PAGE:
The Subtle Serving Technique You Might See At Fine Dining Restaurants

Fork on the left. No elbows on the table. Don't share food. Know how much to tip. Foodies travel all over the world to enjoy fine dining experiences. Myka Meier, the founder of Beaumont Etiquette and The Plaza Hotel Finishing Program, says that proper etiquette dictates you: never say "bon appetit," butter each bite of bread individually as you eat, and fold your napkin with the crease toward you, per Food & Wine. Phew.

Tired of all these rules yet? There's probably a good chance that your server is as well. But they still follow them, and as a courtesy to the person looking after you during your meal, it's a good idea to brush up on the numerous unwritten (but very important and hideously embarrassing to violate) rules of fine dining. In that spirit, keep an eye out for this subtle serving technique you might see at fine dining restaurants. 

It's a dance

With so many fine dining rules, you'd probably think "no dancing at the table" would be one of them. But, you would be wrong. Believe it or not, your server wants you to cut a rug ... kind of. Parker Geiger, CEO of the personal coaching company Chuva Beyond, says to lean left, then lean right. When your server comes to the table, Geiger explains via Best Life, they're going to be carrying plates that need to be set down. Per the idiosyncratic laws of the dining room, they will likely be setting those plates down to your right. By leaning left, you're giving them the space to do their job. Then, after your meal, when your server returns to collect your emptied plates, they'll be retrieving them from your left side — so lean right.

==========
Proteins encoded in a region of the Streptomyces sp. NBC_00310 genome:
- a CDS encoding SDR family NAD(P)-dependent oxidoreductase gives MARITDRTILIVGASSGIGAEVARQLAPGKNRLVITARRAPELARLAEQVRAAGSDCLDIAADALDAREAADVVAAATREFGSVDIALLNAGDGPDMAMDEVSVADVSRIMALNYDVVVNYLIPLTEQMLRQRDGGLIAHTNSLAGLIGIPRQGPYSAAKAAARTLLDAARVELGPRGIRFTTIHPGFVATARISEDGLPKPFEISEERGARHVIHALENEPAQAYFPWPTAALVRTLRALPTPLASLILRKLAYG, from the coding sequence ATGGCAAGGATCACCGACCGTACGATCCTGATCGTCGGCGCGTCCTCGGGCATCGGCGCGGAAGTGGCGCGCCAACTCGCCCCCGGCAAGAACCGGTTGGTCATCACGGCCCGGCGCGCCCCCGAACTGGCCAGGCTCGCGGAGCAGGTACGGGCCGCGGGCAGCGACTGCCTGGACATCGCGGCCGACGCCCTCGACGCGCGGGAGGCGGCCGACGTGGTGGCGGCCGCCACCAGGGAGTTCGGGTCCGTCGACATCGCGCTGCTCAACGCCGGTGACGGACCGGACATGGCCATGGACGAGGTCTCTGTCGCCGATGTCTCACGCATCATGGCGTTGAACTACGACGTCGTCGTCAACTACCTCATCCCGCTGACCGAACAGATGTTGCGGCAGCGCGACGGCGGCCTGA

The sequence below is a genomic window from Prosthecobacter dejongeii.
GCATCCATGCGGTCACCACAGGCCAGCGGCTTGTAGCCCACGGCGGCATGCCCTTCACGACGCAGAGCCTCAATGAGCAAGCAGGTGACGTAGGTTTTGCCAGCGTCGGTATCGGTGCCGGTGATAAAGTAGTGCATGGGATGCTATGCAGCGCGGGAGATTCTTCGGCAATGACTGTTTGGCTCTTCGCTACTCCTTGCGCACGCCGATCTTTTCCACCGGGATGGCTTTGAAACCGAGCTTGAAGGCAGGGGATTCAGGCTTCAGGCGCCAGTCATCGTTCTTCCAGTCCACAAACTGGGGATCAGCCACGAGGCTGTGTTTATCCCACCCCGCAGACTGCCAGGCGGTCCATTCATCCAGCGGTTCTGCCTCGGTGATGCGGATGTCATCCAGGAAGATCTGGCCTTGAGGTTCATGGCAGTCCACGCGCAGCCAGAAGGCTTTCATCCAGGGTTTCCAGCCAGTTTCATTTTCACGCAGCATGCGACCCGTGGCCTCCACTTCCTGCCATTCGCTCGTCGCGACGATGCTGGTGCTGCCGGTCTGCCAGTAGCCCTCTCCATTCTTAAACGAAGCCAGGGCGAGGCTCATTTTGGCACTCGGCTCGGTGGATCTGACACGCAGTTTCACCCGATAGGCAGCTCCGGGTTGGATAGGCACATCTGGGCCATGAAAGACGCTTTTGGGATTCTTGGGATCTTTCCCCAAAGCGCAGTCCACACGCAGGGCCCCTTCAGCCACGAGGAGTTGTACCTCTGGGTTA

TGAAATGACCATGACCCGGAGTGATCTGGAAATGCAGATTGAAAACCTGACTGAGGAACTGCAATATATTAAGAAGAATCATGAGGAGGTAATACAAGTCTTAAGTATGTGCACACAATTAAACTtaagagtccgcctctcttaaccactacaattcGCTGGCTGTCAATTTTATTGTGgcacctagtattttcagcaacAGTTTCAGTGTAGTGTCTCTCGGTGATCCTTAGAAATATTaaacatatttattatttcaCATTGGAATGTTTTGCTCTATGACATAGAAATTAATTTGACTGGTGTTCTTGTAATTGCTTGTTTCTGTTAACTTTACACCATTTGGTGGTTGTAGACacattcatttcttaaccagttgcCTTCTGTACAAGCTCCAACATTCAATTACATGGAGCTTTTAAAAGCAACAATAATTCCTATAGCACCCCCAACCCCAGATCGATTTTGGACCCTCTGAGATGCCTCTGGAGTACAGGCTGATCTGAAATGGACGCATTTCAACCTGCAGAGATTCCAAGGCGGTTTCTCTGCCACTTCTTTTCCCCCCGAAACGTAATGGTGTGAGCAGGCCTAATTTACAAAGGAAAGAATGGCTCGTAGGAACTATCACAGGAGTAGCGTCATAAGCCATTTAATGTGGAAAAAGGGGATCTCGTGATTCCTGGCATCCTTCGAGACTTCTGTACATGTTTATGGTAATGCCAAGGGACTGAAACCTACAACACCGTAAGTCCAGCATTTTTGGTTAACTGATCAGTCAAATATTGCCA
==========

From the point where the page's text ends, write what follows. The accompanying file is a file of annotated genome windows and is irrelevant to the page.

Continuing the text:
While you may not be visiting a fine dining restaurant tonight or tomorrow, there's a chance that you might be visiting one sometime soon. For the first time, reports Fox Business, from 2015 to 2016, U.S. consumers spent more eating out than they did on groceries — $54.857 billion compared to $52.503 billion. By 2021, U.S. consumers spent a collective $876.33 billion on food service. So, on your next fancy restaurant excursion, whenever it is, keep the lean in mind. Your server will appreciate it.